Effect of Insurance Parity on Substance Abuse Treatment

Department of Health Care Policy, Harvard Medical School, 180 Longwood Ave., Boston, MA 02115, USA.
Psychiatric services (Washington, D.C.) (Impact Factor: 1.99). 02/2011; 62(2):129-34. DOI: 10.1176/
Source: PubMed

ABSTRACT This study examined the impact of insurance parity on the use, cost, and quality of substance abuse treatment.
The authors compared substance abuse treatment spending and utilization from 1999 to 2002 for continuously enrolled beneficiaries covered by Federal Employees Health Benefit (FEHB) plans, which require parity coverage of mental health and substance use disorders, with spending and utilization among beneficiaries in a matched set of health plans without parity coverage. Logistic regression models estimated the probability of any substance abuse service use. Conditional on use, linear models estimated total and out-of-pocket spending. Logistic regression models for three quality indicators for substance abuse treatment were also estimated: identification of adult enrollees with a new substance abuse diagnosis, treatment initiation, and treatment engagement. Difference-in-difference estimates were computed as (postparity - preparity) differences in outcomes in plans without parity subtracted from those in FEHB plans.
There were no significant differences between FEHB and non-FEHB plans in rates of change in average utilization of substance abuse services. Conditional on service utilization, the rate of substance abuse treatment out-of-pocket spending declined significantly in the FEHB plans compared with the non-FEHB plans (mean difference=-$101.09, 95% confidence interval [CI]=-$198.06 to -$4.12), whereas changes in total plan spending per user did not differ significantly. With parity, more patients had new diagnoses of a substance use disorder (difference-in-difference risk=.10%, CI=.02% to .19%). No statistically significant differences were found for rates of initiation and engagement in substance abuse treatment.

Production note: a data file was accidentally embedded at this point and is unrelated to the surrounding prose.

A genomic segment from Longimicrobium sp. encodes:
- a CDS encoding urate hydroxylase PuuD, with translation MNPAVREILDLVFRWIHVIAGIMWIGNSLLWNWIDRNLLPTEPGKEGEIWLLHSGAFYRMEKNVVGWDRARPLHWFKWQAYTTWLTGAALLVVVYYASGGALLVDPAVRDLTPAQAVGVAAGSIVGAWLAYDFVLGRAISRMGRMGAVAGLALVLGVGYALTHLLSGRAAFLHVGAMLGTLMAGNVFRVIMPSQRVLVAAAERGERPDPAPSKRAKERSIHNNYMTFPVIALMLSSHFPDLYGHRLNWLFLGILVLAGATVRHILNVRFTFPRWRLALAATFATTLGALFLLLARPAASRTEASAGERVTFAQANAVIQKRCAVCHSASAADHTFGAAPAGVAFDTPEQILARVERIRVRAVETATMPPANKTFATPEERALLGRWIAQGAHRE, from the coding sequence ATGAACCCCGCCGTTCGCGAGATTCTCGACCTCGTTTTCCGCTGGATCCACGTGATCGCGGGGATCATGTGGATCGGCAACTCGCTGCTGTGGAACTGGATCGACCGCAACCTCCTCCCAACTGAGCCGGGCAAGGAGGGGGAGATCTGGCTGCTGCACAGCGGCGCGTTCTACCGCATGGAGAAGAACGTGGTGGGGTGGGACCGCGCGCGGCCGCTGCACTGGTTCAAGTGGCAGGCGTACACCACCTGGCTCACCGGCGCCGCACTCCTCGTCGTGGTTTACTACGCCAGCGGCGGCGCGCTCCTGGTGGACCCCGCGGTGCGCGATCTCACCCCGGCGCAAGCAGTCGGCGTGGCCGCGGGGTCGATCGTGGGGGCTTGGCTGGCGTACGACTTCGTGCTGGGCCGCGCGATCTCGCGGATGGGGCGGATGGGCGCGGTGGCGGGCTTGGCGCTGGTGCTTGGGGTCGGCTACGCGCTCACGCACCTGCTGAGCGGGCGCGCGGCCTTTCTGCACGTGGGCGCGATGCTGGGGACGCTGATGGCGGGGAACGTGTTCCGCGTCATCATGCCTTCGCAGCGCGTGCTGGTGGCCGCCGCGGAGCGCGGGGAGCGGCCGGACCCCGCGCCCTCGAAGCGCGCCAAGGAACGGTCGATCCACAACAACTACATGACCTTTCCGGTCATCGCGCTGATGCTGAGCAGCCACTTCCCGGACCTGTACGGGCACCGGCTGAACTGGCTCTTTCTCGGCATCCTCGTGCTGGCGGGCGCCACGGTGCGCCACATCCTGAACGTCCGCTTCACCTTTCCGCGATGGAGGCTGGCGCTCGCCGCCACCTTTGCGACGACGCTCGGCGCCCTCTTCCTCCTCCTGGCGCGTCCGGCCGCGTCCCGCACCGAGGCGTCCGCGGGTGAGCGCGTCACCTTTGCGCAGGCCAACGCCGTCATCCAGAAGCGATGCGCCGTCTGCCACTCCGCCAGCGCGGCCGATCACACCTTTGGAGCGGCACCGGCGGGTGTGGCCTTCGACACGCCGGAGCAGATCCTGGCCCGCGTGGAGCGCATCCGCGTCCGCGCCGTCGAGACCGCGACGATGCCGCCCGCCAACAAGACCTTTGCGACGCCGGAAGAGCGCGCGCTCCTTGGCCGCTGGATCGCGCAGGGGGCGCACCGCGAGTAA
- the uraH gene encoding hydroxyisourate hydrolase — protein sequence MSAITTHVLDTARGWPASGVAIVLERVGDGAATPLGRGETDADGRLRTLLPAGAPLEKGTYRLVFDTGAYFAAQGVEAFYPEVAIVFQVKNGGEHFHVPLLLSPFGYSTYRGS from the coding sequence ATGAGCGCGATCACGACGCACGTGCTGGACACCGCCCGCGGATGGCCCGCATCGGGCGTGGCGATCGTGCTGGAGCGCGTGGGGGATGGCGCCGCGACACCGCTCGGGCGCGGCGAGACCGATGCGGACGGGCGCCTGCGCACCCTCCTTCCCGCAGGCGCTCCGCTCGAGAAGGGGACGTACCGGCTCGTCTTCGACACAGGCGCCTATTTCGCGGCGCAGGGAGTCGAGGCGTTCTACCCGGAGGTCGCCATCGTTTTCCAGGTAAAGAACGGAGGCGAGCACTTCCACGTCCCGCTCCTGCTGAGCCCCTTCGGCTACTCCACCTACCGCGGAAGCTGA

Findings suggest that for continuously enrolled populations, providing parity of substance abuse treatment coverage improved insurance protection but had little impact on utilization, costs for plans, or quality of care.

Download full-text


Available from: Vanessa Azzone, Jul 01, 2015
  • [Show abstract] [Hide abstract]
    ABSTRACT: The impact of parity coverage on the quantity of behavioral health services used by enrollees and on the prices of these services was examined in a set of Federal Employees Health Benefit (FEHB) Program plans. After parity implementation, the quantity of services used in the FEHB plans declined in five service categories, compared with plans that did not have parity coverage. The decline was significant for all service types except inpatient care. Because a previous study of the FEHB Program found that total spending on behavioral health services did not increase after parity implementation, it can be inferred that average prices must have increased over the period. The finding of a decline in service use and increase in prices provides an empirical window on what might be expected after implementation of the federal parity law and the parity requirement under the health care reform law.
    Psychiatric services (Washington, D.C.) 02/2012; 63(2):107-9. DOI:10.1176/ · 1.99 Impact Factor
  • [Show abstract] [Hide abstract]